Bumblebees have long posed a tricky problem to scientists. Why would these little buzzers have the boffins puzzled you might wonder? Well, the answer is that they had the academics baffled by appearing to defy the laws of physics.
It was declared that bumblebees should not be able to fly! The size and weight of their bodies versus the size of their wings meant that it was impossible. Clearly, the bumblebees didn’t know this, because despite our academic protestations – they most certainly could fly – and how!
So, have we managed to solve this mystery? Well, yes – but only as recently as the early 21st century have we been able to begin to figure out the bumblebees’ aeronautical secret.
If you measure the size and weight of the bee’s body and then the size of her wings, theoretically she shouldn’t be able to generate enough lift to be able to fly…. maybe the laws of physics were flawed? (Undoubtedly they are, but that wasn’t the answer in this case…)
It was only the advent of more sophisticated photographic techniques (and the help of some robotic models believe it or not!) – which gave us the ability to capture super slow-mo footage at thousands of frames per second, resulting in the conundrum of the bumblebees’ flight finally being revealed.
The footage showed the bumblebees were not just flapping their wings up and down as was previously thought – instead they were tilting their wings at an angle on the upstroke, cutting into the air and reversing the tilt on the downstroke. This generates lift on both strokes by creating mini vortexes which send the bee up, up and away. This technique, coupled with the ability to flap their wings at an incredible 230 times per second (wow!) results in – well bumblebees flying!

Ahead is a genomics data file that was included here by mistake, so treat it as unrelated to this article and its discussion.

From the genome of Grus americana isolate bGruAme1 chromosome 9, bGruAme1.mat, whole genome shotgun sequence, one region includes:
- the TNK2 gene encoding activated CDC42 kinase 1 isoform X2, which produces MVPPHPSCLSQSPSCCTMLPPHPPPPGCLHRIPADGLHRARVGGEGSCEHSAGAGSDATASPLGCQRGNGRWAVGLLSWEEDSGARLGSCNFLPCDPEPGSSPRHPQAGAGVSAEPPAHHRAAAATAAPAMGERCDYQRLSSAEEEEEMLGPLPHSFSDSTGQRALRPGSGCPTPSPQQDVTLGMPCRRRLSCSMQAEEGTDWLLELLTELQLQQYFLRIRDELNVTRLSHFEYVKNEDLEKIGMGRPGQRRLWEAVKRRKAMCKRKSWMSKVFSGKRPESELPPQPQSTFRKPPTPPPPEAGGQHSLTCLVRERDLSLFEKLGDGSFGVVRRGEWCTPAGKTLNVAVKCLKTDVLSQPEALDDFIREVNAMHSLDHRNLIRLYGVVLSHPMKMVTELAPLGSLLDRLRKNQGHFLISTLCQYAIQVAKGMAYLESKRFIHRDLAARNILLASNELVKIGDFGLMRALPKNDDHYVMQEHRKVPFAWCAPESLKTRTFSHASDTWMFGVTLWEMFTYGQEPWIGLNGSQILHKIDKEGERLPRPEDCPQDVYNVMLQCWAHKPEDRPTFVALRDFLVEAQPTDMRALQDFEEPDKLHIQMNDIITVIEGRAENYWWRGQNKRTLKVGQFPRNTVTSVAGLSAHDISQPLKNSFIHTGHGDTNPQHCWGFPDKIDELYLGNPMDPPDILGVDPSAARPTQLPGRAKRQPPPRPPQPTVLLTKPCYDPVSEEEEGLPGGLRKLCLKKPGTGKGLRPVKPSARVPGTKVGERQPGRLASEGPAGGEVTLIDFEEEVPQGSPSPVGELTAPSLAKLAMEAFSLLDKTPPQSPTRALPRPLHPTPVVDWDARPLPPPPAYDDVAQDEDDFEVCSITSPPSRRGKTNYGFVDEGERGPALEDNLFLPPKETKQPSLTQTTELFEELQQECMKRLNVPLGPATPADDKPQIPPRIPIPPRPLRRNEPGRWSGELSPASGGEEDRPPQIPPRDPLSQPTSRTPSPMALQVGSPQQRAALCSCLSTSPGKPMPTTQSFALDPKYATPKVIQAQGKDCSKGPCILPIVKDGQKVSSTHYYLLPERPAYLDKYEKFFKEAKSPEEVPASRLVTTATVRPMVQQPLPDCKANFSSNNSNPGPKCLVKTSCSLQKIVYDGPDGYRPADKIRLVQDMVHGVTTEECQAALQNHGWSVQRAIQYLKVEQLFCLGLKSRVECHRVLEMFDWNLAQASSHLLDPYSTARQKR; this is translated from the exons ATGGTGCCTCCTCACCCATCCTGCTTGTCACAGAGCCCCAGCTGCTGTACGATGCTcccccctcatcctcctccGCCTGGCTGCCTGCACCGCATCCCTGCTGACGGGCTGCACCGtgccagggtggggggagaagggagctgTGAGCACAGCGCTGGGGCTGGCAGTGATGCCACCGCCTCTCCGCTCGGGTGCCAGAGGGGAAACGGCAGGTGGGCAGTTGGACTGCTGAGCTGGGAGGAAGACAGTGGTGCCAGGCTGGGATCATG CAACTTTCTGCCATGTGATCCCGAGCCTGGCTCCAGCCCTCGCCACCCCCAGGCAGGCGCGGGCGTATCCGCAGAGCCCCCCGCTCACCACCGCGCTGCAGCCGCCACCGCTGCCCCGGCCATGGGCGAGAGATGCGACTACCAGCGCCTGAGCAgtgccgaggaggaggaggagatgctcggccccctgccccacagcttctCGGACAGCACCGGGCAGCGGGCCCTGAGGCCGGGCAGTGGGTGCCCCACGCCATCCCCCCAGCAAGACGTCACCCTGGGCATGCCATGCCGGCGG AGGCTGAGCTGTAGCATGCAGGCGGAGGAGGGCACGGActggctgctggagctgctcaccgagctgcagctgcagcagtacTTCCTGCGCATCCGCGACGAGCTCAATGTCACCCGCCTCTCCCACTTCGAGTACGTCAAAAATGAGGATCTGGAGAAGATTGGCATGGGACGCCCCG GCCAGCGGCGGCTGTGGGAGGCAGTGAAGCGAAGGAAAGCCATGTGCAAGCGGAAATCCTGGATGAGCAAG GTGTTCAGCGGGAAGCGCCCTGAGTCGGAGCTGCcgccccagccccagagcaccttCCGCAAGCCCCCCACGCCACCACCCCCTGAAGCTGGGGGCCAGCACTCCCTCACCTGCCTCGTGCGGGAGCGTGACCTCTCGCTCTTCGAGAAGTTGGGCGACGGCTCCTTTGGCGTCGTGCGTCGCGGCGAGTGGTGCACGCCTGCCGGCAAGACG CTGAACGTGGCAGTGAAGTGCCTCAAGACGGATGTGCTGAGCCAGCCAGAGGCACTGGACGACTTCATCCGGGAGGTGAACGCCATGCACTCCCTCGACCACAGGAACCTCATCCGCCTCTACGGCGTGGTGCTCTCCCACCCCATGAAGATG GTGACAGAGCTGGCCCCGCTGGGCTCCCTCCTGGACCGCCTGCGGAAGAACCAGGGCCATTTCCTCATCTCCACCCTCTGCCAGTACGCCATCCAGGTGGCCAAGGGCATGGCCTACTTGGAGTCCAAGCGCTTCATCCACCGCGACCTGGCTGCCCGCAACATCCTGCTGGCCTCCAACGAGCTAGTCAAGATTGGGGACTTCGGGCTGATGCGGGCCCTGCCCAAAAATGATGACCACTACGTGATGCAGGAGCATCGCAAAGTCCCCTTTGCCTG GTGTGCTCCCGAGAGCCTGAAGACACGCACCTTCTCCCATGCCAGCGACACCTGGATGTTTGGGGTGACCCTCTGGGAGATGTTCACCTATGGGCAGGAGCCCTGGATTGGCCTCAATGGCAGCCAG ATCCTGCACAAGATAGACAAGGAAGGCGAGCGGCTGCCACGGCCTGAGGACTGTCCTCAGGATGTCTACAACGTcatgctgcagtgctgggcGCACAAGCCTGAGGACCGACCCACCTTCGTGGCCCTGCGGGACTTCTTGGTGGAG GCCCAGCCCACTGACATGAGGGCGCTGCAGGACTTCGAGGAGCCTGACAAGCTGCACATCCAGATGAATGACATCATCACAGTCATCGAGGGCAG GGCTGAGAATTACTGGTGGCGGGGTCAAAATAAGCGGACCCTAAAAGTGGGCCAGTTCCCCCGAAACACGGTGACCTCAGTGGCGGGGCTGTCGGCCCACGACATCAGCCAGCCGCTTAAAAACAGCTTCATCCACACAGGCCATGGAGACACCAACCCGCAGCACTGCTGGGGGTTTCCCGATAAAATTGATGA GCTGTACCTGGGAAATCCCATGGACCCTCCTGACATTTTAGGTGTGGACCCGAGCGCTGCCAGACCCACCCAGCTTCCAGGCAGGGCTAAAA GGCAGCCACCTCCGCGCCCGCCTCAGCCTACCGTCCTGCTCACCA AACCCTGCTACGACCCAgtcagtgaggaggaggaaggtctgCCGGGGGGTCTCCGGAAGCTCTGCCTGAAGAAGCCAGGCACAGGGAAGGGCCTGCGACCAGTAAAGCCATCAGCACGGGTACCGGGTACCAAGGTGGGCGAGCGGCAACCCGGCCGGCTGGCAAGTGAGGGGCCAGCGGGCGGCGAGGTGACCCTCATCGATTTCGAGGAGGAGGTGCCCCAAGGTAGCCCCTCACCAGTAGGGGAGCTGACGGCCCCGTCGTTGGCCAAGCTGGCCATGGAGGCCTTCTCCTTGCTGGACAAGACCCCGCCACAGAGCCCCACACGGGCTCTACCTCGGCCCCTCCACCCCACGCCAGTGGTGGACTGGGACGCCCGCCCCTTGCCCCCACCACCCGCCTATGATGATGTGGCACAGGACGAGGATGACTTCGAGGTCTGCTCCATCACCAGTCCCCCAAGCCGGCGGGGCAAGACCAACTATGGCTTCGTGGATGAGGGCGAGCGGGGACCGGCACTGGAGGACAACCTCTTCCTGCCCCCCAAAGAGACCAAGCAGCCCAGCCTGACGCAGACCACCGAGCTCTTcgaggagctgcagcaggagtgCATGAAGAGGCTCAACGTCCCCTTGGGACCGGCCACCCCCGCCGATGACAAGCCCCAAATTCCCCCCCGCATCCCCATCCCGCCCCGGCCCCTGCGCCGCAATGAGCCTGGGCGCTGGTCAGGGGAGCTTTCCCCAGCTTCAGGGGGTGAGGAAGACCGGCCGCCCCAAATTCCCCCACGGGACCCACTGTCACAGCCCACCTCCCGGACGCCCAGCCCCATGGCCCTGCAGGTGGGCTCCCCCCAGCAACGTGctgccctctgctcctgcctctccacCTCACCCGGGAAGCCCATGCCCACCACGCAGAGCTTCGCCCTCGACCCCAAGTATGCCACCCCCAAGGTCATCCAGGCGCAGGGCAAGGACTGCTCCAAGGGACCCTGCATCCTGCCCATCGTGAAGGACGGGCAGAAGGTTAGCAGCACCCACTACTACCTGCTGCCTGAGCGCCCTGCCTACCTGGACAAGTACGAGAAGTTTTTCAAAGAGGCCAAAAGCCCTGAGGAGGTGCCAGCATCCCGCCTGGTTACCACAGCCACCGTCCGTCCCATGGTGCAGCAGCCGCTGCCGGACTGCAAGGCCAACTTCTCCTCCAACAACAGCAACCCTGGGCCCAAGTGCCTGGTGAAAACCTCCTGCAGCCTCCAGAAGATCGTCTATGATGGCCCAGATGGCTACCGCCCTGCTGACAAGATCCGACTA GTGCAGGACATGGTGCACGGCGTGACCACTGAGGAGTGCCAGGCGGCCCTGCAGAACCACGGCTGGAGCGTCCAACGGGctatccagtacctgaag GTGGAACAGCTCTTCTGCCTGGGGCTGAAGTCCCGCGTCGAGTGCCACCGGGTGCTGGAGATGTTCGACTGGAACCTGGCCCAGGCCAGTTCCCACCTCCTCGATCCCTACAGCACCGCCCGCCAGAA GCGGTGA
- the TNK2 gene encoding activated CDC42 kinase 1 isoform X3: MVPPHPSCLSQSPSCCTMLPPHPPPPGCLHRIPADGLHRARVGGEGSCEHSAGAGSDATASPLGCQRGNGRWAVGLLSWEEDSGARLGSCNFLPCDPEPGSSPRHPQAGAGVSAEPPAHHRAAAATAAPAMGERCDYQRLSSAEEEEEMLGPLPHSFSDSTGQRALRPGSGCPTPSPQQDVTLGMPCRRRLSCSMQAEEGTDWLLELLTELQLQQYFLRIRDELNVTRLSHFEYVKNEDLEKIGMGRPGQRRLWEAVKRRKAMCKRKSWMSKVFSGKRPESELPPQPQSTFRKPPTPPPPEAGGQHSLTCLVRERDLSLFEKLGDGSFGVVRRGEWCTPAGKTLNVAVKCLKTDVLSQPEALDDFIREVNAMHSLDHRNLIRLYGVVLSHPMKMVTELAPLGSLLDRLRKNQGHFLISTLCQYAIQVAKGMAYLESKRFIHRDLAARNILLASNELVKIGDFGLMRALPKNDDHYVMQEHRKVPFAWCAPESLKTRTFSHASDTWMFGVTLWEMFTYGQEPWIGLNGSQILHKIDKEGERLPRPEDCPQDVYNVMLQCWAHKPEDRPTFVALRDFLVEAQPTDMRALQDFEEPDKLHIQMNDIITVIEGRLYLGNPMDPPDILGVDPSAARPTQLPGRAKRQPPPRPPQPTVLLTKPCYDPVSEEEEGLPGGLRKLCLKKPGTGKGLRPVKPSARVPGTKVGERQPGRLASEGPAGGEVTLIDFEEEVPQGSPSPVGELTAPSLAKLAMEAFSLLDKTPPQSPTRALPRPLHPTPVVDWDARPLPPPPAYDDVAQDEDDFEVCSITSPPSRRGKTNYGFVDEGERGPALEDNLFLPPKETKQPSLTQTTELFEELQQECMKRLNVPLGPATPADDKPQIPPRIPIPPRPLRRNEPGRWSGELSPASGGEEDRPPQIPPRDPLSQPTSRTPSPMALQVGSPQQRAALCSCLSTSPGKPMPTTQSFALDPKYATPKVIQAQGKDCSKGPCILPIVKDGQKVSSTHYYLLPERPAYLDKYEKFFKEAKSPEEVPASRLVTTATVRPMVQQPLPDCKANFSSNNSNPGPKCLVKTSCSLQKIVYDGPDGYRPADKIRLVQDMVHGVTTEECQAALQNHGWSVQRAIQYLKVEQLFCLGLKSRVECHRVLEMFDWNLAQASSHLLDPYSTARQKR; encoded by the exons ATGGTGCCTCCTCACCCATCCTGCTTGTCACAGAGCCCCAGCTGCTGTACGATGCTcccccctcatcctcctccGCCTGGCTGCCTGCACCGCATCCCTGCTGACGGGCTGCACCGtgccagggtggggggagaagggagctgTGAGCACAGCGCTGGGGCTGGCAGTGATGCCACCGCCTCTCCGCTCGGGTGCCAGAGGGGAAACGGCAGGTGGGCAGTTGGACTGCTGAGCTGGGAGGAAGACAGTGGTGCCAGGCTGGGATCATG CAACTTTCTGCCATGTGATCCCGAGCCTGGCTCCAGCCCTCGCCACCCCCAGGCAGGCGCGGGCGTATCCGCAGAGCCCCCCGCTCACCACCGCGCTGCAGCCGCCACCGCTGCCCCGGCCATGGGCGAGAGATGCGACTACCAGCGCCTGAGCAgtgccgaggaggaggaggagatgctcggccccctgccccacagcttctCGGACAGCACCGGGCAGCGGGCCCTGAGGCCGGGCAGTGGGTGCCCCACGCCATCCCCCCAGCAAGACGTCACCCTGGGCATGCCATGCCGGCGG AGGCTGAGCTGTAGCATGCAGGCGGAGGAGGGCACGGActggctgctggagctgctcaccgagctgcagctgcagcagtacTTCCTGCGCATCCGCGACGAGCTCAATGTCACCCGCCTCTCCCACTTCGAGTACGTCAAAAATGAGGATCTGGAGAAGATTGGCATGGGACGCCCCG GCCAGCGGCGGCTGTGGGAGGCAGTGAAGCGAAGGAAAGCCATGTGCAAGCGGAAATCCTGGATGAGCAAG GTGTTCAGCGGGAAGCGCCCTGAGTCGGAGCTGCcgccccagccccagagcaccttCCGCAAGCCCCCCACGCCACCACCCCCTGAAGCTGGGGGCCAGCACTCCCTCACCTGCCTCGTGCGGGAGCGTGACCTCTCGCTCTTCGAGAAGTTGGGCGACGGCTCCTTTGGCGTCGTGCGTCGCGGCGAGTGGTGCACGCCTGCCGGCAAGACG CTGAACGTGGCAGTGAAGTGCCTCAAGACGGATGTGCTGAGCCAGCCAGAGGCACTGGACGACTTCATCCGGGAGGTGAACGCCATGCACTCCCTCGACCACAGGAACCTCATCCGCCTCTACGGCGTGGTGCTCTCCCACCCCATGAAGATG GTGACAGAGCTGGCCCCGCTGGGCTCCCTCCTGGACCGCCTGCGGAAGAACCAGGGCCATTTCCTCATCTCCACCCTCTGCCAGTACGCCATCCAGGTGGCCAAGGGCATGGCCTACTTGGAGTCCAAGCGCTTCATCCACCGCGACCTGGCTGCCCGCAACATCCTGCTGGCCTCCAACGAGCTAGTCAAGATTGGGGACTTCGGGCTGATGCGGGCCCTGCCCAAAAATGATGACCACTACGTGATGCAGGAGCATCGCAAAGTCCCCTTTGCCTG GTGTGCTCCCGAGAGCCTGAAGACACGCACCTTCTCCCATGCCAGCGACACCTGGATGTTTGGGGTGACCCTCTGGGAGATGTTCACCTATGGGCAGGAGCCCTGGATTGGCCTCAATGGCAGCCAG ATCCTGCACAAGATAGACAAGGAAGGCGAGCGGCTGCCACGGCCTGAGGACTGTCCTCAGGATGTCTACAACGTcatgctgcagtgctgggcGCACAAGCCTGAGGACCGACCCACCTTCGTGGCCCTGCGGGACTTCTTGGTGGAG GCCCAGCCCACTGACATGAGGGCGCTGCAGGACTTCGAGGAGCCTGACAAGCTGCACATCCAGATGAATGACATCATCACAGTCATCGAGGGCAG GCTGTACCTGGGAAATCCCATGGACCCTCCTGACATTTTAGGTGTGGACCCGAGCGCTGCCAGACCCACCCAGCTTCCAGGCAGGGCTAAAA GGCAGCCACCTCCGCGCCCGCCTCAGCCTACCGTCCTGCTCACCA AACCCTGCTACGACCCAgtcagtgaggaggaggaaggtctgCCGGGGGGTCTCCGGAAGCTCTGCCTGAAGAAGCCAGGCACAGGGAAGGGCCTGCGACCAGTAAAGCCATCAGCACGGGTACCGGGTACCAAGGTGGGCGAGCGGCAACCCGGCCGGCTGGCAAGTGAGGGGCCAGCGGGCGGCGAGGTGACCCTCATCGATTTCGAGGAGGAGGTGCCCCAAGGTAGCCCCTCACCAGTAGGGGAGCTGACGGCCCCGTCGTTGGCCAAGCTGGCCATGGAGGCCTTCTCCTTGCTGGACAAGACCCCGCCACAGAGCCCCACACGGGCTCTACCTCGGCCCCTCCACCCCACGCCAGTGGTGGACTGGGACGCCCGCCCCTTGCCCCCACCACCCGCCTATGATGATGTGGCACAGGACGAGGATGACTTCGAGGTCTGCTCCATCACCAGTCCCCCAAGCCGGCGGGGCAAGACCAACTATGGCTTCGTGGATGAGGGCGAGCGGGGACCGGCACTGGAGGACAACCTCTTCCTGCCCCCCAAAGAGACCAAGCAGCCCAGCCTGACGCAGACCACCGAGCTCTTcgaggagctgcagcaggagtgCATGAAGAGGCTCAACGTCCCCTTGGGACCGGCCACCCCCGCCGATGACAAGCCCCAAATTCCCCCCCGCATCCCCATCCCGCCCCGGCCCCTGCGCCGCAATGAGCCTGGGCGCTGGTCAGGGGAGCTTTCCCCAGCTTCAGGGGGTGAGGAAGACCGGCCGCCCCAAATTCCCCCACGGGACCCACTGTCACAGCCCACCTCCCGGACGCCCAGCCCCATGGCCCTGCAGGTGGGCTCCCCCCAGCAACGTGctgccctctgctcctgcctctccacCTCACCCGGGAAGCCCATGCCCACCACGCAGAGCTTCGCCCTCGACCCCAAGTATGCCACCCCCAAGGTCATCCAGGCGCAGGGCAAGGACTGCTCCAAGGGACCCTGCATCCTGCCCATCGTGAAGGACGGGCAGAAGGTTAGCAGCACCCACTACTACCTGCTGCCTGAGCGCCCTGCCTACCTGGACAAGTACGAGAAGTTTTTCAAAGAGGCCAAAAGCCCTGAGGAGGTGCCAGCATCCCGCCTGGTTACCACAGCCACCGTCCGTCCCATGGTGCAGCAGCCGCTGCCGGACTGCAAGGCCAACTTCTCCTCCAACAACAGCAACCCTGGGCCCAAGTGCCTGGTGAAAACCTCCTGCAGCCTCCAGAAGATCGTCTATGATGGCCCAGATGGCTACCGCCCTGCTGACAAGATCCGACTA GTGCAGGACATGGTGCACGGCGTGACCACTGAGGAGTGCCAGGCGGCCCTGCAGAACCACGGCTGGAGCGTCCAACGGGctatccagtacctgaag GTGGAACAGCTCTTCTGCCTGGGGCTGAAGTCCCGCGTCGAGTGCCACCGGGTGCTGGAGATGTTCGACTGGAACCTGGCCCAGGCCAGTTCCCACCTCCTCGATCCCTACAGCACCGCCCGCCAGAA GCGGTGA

Further investigations revealed that bees have another trick up their sleeve (well thorax!) They have strong thoracic muscles running both horizontally and vertically and they use these to power their wings – the difference here from other flyers is that the muscles are independent from the wings. The whole process, like our own breathing for example, is autonomous (ie the brain controls it automatically) so the bees don’t have to give it any thought whatsoever!
If, like me, you find this fascinating … well… there’s more.. because the bees can also control the amount of energy they use for flying!
So, if they’re happily setting off for a day’s foraging in the flowers, they can put the pedal to the metal, as they are light and have nothing to carry. Once they’ve had their floral fill-up and are laden with booty, then they can spread out their energy in a more economical way, by modifying their wing technique and by slightly reducing the number of flaps per second. These economies help them get their full payloads back home safe and sound.
Speaking of heavy loads, did you know that bumblebees are the weight lifters of the bee world? They’re very strong and can carry up to 80% of their own body weight! Flex those muscles girls!
Bumblebees need a certain body temperature to be able to maintain flight – so what happens if they suddenly get a bit too chilly? Well, they take a rest and disengage their muscles from their wings, using them to shiver instead, in the hope this generates enough warmth to allow them to take off once more. Once they’ve managed to warm up again, they reengage those babies and they’re zooming high once more. So, if you see a bee that appears to be resting, this could be what she’s at.
Of course, we couldn’t forget to mention the bumblebee’s buzz. Where does it come from (really)?l Is it that the bees just like buzzing? Well not quite – that rapid wing flapping makes the buzzing sound and the vibrations from that help to dislodge pollen from the flowers, which then sticks to the bee’s hairy body – so they really get a buzz from cleaning up! (more than I do!!) Maybe that’s why sometimes bees seem to buzz a little louder? (Although I prefer to think it’s because they’re happy and enjoying themselves!)
Finally, we are beginning to unravel the mysteries around the flight of the bumblebee (probably much to the bee’s amusement that it’s taken us so long to cotton on – personally, I reckon they’ve enjoyed beefuddling us (!!) – they get a buzz out of it (!!)